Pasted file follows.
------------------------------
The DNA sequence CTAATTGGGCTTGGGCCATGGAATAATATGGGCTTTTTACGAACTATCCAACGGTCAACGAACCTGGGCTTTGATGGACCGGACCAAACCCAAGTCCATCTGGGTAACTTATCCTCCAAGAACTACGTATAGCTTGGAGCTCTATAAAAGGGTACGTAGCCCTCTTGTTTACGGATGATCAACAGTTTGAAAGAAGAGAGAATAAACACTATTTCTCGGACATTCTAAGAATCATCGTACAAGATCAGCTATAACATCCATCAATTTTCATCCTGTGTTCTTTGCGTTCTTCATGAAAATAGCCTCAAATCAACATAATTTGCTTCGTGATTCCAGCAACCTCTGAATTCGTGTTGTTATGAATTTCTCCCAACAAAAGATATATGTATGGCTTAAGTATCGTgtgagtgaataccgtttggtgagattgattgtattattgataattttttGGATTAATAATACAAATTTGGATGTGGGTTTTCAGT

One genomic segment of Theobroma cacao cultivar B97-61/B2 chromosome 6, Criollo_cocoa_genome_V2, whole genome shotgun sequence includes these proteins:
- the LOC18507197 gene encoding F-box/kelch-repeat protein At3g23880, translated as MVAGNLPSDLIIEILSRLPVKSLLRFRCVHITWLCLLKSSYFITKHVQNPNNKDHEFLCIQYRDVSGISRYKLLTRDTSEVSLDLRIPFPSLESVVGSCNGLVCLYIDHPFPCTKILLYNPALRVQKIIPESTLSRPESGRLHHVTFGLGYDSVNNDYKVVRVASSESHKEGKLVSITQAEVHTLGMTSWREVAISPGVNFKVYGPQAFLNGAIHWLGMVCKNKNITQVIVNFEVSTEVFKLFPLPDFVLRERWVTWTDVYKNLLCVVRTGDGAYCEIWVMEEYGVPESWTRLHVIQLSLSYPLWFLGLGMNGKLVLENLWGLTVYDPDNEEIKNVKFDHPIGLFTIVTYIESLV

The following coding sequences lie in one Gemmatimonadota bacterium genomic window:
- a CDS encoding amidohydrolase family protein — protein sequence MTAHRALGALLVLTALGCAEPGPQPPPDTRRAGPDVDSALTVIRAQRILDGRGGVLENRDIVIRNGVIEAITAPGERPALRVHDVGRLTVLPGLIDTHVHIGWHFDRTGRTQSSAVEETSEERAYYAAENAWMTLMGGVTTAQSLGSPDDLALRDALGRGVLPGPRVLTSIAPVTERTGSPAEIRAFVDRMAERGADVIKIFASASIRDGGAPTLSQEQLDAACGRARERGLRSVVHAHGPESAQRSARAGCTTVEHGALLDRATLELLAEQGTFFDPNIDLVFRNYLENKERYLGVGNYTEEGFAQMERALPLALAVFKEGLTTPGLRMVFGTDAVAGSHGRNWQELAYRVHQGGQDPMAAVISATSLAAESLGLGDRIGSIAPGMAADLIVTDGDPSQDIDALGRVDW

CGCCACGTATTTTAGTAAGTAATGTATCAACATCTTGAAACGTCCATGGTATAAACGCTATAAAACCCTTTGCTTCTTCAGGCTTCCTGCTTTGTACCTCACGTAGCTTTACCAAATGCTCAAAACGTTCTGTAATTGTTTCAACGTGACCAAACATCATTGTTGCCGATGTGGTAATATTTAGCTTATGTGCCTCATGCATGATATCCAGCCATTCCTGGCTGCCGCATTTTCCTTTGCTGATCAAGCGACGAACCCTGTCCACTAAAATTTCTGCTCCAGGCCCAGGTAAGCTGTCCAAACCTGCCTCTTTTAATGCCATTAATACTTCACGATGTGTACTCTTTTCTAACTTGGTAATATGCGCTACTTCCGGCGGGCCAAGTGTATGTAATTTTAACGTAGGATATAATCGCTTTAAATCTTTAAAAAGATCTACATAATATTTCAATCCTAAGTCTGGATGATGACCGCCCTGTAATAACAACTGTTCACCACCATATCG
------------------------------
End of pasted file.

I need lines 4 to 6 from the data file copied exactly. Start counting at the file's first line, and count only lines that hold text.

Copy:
The following coding sequences lie in one Gemmatimonadota bacterium genomic window:
- a CDS encoding amidohydrolase family protein — protein sequence MTAHRALGALLVLTALGCAEPGPQPPPDTRRAGPDVDSALTVIRAQRILDGRGGVLENRDIVIRNGVIEAITAPGERPALRVHDVGRLTVLPGLIDTHVHIGWHFDRTGRTQSSAVEETSEERAYYAAENAWMTLMGGVTTAQSLGSPDDLALRDALGRGVLPGPRVLTSIAPVTERTGSPAEIRAFVDRMAERGADVIKIFASASIRDGGAPTLSQEQLDAACGRARERGLRSVVHAHGPESAQRSARAGCTTVEHGALLDRATLELLAEQGTFFDPNIDLVFRNYLENKERYLGVGNYTEEGFAQMERALPLALAVFKEGLTTPGLRMVFGTDAVAGSHGRNWQELAYRVHQGGQDPMAAVISATSLAAESLGLGDRIGSIAPGMAADLIVTDGDPSQDIDALGRVDW

CGCCACGTATTTTAGTAAGTAATGTATCAACATCTTGAAACGTCCATGGTATAAACGCTATAAAACCCTTTGCTTCTTCAGGCTTCCTGCTTTGTACCTCACGTAGCTTTACCAAATGCTCAAAACGTTCTGTAATTGTTTCAACGTGACCAAACATCATTGTTGCCGATGTGGTAATATTTAGCTTATGTGCCTCATGCATGATATCCAGCCATTCCTGGCTGCCGCATTTTCCTTTGCTGATCAAGCGACGAACCCTGTCCACTAAAATTTCTGCTCCAGGCCCAGGTAAGCTGTCCAAACCTGCCTCTTTTAATGCCATTAATACTTCACGATGTGTACTCTTTTCTAACTTGGTAATATGCGCTACTTCCGGCGGGCCAAGTGTATGTAATTTTAACGTAGGATATAATCGCTTTAAATCTTTAAAAAGATCTACATAATATTTCAATCCTAAGTCTGGATGATGACCGCCCTGTAATAACAACTGTTCACCACCATATCG